When it comes to Sauvignon Blanc, the latest news is startling. Earlier this year, Moscato—celebrated in hip-hop hits by Drake, Lil’ Kim and Waka Flocka Flame—shoved Sauvignon Blanc aside to become the third-most-popular white-wine variety in America (after Chardonnay and Pinot Grigio). This is an ignoble fate for a noble grape, though it’s possibly a testimony to the unlikely power that hip-hop stars wield over the US wine market.
But Sauvignon Blanc has always been a love-hate proposition, much like cilantro or beets. Some people adore it, and some people flat-out can’t stand it. What captivates people about Sauvignon Blanc is its crispness, its citrusy zing, its refreshing vivacity—all those qualities that make it one of the best wines for hot summer days. It’s an edgy wine, tart by nature, which is why acid heads, as they’re known in the sommelier world, are all for it. On the other hand, for fans of big, buttery Chardonnays (or soft, sweet Moscatos), that thrilling acidity may seem shrill and harsh.
An even bigger problem for Sauvignon Blanc is that it sometimes smells and tastes like a green vegetable, specifically bell peppers. Some people find this pungency appealing, particularly when it’s relatively subtle and reminiscent of fresh-cut grass. Others—my wife, for instance—find it revolting. In fact, when I asked her recently why she didn’t like Sauvignon Blanc, that was the word she used. She also said it reminded her of the Wicked Witch of the West: “It’s green, pinched and nasty.” She made claws with her hands to emphasize Sauvignon’s Wicked Witch-ness and added matter-of-factly, “It’s really everything I loathe in the world.” And then she left for work.
All right then, I thought, no Sauvignon Blanc for you. But it also occurred to me that, since my wife is hardly alone in her feelings, winemakers who specialize in Sauvignon Blanc must deal with this attitude all the time. So I called up Kevin Judd and asked him about it. For 25 years, Judd made wine at Cloudy Bay, New Zealand’s most famous Sauvignon Blanc producer, and he has continued producing it at his new winery, Greywacke. At Cloudy Bay, Judd pretty much defined the original New Zealand style: intense, herbaceous and flamboyant. Certainly he must have run into his share of Sauvignon despisers over the years.
Judd admitted this was true. “I regularly meet people who say, ‘Oh, I’m not really a fan of Sauvignon Blanc,’ ” he said. “They almost whisper it, as if it were some sort of terrible secret.”
He added, “But with Greywacke, I’m steering away from that in-your-face style.” While Judd’s 2011 Greywacke Sauvignon Blanc is fresh and vibrant, with zingy passion fruit and grapefruit flavors, it eschews the intense green-peppery notes that were once the hallmark of New Zealand Sauvignon Blanc.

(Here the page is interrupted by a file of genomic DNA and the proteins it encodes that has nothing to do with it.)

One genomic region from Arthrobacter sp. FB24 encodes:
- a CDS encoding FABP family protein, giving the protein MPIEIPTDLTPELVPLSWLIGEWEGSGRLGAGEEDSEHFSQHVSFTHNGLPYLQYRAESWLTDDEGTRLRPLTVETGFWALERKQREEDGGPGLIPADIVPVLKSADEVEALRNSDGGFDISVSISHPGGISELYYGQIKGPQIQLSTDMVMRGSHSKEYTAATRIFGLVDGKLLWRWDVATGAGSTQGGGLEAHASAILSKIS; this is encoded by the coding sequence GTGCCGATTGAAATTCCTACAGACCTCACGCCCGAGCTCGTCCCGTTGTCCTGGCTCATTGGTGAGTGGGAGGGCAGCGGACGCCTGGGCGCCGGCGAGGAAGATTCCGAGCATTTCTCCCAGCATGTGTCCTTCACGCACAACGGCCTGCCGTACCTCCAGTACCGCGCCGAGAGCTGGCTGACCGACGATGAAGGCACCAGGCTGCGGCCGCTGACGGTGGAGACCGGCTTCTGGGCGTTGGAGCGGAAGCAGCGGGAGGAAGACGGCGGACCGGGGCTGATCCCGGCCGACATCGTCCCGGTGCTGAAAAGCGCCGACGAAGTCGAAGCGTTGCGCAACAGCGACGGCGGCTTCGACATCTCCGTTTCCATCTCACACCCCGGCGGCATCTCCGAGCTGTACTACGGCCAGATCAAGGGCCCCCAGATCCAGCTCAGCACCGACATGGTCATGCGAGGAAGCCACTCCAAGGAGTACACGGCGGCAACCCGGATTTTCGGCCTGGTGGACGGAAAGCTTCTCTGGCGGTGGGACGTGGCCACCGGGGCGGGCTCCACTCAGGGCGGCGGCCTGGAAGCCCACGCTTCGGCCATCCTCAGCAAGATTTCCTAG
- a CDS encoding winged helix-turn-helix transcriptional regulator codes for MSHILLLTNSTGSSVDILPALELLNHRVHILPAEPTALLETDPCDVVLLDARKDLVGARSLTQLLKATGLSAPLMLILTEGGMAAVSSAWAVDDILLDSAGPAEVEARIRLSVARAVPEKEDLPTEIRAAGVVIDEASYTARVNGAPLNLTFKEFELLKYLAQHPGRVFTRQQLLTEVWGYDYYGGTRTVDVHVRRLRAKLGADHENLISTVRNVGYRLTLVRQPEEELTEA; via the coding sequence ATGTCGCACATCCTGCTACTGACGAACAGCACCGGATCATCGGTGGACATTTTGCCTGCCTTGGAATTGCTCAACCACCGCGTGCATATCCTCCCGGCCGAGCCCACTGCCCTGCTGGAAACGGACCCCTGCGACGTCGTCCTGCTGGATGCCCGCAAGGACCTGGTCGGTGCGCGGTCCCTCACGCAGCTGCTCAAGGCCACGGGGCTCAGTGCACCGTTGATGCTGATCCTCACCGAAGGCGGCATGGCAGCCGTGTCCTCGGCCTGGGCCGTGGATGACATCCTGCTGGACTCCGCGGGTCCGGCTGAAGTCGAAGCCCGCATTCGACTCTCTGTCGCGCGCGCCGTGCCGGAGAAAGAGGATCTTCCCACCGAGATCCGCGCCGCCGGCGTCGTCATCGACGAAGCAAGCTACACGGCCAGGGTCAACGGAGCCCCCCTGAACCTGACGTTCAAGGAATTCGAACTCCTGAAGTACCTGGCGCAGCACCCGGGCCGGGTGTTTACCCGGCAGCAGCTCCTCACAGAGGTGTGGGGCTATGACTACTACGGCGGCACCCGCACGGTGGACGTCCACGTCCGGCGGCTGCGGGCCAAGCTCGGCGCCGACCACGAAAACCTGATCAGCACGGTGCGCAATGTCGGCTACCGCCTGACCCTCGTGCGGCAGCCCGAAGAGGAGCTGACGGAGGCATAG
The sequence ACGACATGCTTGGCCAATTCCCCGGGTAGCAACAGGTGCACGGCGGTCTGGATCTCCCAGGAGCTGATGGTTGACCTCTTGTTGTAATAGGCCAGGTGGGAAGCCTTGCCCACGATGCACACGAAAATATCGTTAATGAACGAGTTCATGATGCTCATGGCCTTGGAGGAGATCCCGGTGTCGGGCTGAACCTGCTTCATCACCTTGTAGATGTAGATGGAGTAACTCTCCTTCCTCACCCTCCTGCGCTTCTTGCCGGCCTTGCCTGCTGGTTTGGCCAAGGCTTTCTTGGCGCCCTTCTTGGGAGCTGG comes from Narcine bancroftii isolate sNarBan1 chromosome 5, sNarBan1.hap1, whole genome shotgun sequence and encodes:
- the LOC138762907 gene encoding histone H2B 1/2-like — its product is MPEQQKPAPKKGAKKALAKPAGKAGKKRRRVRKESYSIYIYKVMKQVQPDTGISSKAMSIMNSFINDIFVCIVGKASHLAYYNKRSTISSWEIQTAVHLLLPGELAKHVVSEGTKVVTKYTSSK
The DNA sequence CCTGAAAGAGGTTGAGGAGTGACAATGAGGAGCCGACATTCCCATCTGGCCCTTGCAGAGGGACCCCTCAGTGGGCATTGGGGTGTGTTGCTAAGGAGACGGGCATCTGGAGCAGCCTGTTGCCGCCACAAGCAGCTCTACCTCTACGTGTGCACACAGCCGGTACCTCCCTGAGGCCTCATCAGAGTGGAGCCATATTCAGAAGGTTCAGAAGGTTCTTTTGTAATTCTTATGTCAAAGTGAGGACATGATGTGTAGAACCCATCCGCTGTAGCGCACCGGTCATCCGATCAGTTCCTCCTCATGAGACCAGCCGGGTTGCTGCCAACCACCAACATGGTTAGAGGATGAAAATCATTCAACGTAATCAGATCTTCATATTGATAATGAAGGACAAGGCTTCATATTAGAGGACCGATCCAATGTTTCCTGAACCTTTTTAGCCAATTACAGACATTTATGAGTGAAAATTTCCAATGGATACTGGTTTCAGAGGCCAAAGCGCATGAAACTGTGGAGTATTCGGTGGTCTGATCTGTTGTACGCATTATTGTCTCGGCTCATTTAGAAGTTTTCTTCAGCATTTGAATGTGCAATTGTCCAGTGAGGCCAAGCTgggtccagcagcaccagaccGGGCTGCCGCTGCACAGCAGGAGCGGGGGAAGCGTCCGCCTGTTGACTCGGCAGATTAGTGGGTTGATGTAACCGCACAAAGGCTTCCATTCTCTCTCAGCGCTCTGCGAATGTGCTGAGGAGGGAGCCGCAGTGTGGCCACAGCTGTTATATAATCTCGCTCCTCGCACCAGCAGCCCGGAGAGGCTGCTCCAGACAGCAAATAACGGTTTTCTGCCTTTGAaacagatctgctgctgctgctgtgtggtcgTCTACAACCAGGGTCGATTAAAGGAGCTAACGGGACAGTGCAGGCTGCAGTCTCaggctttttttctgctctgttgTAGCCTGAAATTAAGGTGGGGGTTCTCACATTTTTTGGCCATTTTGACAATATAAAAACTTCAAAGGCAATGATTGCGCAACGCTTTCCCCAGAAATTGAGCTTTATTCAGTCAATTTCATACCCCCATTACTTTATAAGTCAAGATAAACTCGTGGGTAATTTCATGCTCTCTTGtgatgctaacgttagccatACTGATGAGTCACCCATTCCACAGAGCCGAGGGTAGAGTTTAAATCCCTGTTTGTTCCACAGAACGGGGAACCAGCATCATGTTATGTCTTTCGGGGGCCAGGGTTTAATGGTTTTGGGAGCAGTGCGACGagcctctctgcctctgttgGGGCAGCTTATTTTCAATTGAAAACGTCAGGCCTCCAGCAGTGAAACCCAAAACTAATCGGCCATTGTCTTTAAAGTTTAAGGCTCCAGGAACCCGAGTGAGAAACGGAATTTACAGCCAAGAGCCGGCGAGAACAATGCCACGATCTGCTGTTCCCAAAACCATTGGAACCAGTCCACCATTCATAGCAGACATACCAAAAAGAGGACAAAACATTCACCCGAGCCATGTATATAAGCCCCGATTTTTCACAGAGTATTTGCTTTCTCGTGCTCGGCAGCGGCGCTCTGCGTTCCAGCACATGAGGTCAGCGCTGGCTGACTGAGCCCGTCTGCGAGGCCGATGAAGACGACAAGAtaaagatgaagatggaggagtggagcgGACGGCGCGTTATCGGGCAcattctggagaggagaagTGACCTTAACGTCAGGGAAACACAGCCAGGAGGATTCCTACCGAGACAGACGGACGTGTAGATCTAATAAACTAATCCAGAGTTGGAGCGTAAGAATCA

Many New Zealand producers have headed in a similar direction, including Cloudy Bay itself. Cloudy Bay’s current winemaker, Tim Heath, says, “We’re at a nice midpoint now, with ripe flavors underpinned by fresh herbal notes. They’re what I call the ‘positive greens’—more fresh herbs and grass than bell peppers and jalapeños.”
Those notes come from a class of naturally occurring compounds called methoxypyrazines. The chemistry gets complex quickly, but the key thing to know is that by managing how much sunlight the grapes get—by pruning back the leaves that shade the grape bunches, for instance—and by choosing when to pick, a vineyard manager can influence how “green” a Sauvignon Blanc will be, at least to a degree. (And it’s really the vineyard manager who is in control, not the winemaker. As Heath explained to me, “Once the methoxypyrazines are in your juice, there’s not much you can do to them.”)
Of course, winemaking also plays a role in how Sauvignon Blanc tastes. Age a Sauvignon in oak barrels instead of stainless steel tanks (as is common in Bordeaux, where blending with Sémillon is also standard) and it becomes a very different wine. But most aren’t oak-aged, and generally speaking, the climate of the region where Sauvignon Blanc is grown determines what character it will have more than anything else.
Warm places, like Napa Valley, much of Australia and central Chile, are known for softer, fruitier Sauvignon Blancs, with citrus-melon flavors and very few herbal or grassy notes—and sometimes no real acidity, either. That can be depressing, because a flabby Sauvignon Blanc is like a fat greyhound: It’s just wrong. But for a good, appropriately taut sense of this style, Napa Valley’s Honig is impressively reliable.